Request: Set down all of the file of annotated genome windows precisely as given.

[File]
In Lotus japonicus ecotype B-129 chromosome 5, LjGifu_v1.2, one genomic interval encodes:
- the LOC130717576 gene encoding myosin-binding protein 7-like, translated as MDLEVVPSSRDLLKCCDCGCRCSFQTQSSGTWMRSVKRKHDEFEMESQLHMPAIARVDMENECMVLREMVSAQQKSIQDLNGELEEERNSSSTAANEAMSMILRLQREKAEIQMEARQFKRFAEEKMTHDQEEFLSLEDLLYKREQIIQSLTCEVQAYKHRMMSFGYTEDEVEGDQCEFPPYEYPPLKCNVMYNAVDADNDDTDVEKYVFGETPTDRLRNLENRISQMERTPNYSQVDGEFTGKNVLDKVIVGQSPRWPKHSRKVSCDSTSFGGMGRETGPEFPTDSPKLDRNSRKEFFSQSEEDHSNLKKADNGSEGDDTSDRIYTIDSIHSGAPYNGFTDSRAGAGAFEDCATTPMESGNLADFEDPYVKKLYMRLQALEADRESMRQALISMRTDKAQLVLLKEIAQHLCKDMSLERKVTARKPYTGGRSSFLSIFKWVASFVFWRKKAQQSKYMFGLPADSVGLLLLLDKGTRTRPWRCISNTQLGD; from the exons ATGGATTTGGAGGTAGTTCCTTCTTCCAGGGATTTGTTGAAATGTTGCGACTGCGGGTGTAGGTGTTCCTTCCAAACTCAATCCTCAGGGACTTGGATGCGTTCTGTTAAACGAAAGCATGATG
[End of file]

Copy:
In Lotus japonicus ecotype B-129 chromosome 5, LjGifu_v1.2, one genomic interval encodes:
- the LOC130717576 gene encoding myosin-binding protein 7-like, translated as MDLEVVPSSRDLLKCCDCGCRCSFQTQSSGTWMRSVKRKHDEFEMESQLHMPAIARVDMENECMVLREMVSAQQKSIQDLNGELEEERNSSSTAANEAMSMILRLQREKAEIQMEARQFKRFAEEKMTHDQEEFLSLEDLLYKREQIIQSLTCEVQAYKHRMMSFGYTEDEVEGDQCEFPPYEYPPLKCNVMYNAVDADNDDTDVEKYVFGETPTDRLRNLENRISQMERTPNYSQVDGEFTGKNVLDKVIVGQSPRWPKHSRKVSCDSTSFGGMGRETGPEFPTDSPKLDRNSRKEFFSQSEEDHSNLKKADNGSEGDDTSDRIYTIDSIHSGAPYNGFTDSRAGAGAFEDCATTPMESGNLADFEDPYVKKLYMRLQALEADRESMRQALISMRTDKAQLVLLKEIAQHLCKDMSLERKVTARKPYTGGRSSFLSIFKWVASFVFWRKKAQQSKYMFGLPADSVGLLLLLDKGTRTRPWRCISNTQLGD; from the exons ATGGATTTGGAGGTAGTTCCTTCTTCCAGGGATTTGTTGAAATGTTGCGACTGCGGGTGTAGGTGTTCCTTCCAAACTCAATCCTCAGGGACTTGGATGCGTTCTGTTAAACGAAAGCATGATG